Eiichiro Oda Has A Harrowing Process For Coming Up With One Piece Ideas

"One Piece" is still as relevant as it was when the first chapter came out in July of 1997. Now boasting over 1,000 chapters (that's over 100 volumes), Eiichiro Oda's magnum opus of a manga series has been a Shonen Jump staple for 25 years, as Monkey D. Luffy and the rest of the Straw Hat crew embarked on adventure after adventure in order to attain the fabled "One Piece" and become king of the pirates. While the premise may seem simple on the surface, "One Piece" is anything but. The expansive lore and world-building of "One Piece" is second to none, with any single world or arc having enough characters, history, and backstory that could put other shows to shame. It will make for quite a challenge when it comes to Netflix's upcoming live-action adaptation

One might wonder how exactly creator Eiichiro Oda has been able to consistently deliver volume after volume of a series filled with incredibly creative ideas and bursting with new worlds at the turn of every story arc. Oda was asked directly about how he is able to come up with such powerful character moments. In a manga filled with kinetic action, heartfelt and emotional character moments, and shocking reveals, Oda revealed that the only way he is able to continue to come up with story ideas is to push himself as far as he's pushed the Straw Hats themselves.

Pushing a creator to their limit

Regarding his creative process when writing the massive story of "One Piece," Eiichiro Oda told Viz:

"The thing is, I get bored easily. So if my manga was just about the action, or comedy, or tearjerking moments, more than anybody, I would get bored. So I change up the style of the series to keep up my motivation to draw the series. The real secret? I think of the plots and scenes when I'm tired. The only way that I can think of a new idea is to think about it a lot without sleeping or eating. That's the only way that I know, because humans can only come up with truly new ideas when they reach their limit. So every time I am done with my manuscript, I am completely exhausted."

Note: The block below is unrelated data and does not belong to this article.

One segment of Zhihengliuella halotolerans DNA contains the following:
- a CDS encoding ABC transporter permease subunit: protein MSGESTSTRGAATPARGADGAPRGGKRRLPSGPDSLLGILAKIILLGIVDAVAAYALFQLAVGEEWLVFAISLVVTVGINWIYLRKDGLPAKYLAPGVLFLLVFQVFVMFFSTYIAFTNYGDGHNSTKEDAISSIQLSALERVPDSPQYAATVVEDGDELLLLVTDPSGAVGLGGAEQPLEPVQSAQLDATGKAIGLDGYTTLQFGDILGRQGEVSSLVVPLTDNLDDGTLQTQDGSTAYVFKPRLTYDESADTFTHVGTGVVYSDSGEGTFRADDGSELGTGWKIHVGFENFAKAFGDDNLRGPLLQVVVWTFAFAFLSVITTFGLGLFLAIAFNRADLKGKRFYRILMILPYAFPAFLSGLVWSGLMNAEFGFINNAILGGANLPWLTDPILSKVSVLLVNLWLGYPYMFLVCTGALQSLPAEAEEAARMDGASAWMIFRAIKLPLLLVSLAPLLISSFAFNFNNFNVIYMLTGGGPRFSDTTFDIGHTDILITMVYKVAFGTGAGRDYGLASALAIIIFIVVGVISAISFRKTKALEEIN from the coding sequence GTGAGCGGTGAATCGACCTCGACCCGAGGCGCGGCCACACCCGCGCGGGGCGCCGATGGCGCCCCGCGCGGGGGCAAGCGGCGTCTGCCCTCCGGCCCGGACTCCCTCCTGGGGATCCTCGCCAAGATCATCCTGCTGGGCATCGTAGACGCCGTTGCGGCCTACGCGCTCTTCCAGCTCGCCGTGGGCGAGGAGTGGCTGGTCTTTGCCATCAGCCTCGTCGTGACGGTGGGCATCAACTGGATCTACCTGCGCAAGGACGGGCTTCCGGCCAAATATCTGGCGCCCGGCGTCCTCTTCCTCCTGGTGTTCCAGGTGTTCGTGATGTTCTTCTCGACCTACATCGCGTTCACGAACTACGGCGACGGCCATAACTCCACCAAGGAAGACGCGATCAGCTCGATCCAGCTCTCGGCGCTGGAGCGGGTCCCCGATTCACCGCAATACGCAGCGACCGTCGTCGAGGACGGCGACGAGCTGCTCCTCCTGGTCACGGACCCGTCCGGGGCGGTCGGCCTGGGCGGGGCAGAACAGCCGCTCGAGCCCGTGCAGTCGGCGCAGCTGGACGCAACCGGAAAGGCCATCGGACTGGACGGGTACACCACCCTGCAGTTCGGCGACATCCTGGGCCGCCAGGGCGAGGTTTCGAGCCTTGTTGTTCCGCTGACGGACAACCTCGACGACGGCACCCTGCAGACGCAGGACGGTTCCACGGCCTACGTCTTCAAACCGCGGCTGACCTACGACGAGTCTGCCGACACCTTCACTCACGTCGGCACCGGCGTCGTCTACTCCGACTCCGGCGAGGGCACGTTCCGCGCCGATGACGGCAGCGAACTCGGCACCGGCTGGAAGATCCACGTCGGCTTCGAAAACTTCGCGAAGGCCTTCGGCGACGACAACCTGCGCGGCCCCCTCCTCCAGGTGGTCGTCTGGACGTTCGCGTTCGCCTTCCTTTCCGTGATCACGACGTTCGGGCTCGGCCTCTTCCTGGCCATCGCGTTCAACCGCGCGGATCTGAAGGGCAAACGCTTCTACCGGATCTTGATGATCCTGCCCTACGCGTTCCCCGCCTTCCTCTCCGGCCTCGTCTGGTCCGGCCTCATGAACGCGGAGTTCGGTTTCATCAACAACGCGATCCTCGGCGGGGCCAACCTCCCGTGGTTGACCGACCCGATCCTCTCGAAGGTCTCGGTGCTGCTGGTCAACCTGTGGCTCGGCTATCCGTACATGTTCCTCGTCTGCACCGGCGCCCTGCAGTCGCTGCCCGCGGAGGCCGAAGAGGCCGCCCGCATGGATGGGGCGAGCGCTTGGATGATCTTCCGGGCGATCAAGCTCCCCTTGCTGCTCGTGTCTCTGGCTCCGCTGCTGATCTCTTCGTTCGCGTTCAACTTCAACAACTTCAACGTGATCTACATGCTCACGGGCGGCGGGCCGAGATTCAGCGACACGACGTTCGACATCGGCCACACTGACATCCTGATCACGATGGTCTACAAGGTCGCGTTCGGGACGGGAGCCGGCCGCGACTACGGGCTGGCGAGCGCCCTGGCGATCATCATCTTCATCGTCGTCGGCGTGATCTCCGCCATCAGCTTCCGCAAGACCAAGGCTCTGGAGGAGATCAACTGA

If Oda's process sounds harrowing to you, that's because it absolutely is. Eiichiro Oda has been known to have health issues in the past that have lead to the delay of "One Piece" on multiple occasions. Oda isn't the only creator to suffer health problems because of their manga either, with the manga industry as a whole having similar issues. Needless to say, Oda clearly puts his whole heart and soul into "One Piece." This intense method of writing clearly works, and while there are several story arcs in the manga that shine because of his dedication, there's one in particular that stands out.

Whole Cake Island

Look no further than the "Whole Cake Island" arc of "One Piece" as a prime example of Oda's work ethic paying off. What could be considered the most outlandish and creative piece of lore form the manga, "Whole Cake Island" has everything fans love about "One Piece." No doubt the oddest (and darkest) setting of the series, "Whole Cake Island" features the Straw Hats attempting to save one of their fellow crew members from an arranged marriage. To do so, the crew ventures out to the titular island, which is constructed out of icing to resemble cakes (if the name wasn't enough of an indication) with almost everything being edible, including anthropomorphic food creatures. 

"Whole Cake Island" also includes a signature Oda touch. The island soon becomes a subversion of expectations as what was one of the most visually appealing of the series is in fact the most oppressed and terrifying. Moreover, it's ruled by an evil emperor and the island's delectable food creatures are all-seeing spies. This story arc has everything that Eiichiro Oda strives for when pushing himself to create new stories: Odd and outlandish concepts, a long-spanning narrative (78 chapters, 9 volumes), and an unexpected twist readers don't see coming. It's because of Eiichiro Oda harrowing creative process that he's able to deliver stories like these. When all is said and done, "One Piece" could truly be considered one of the greatest manga of all time.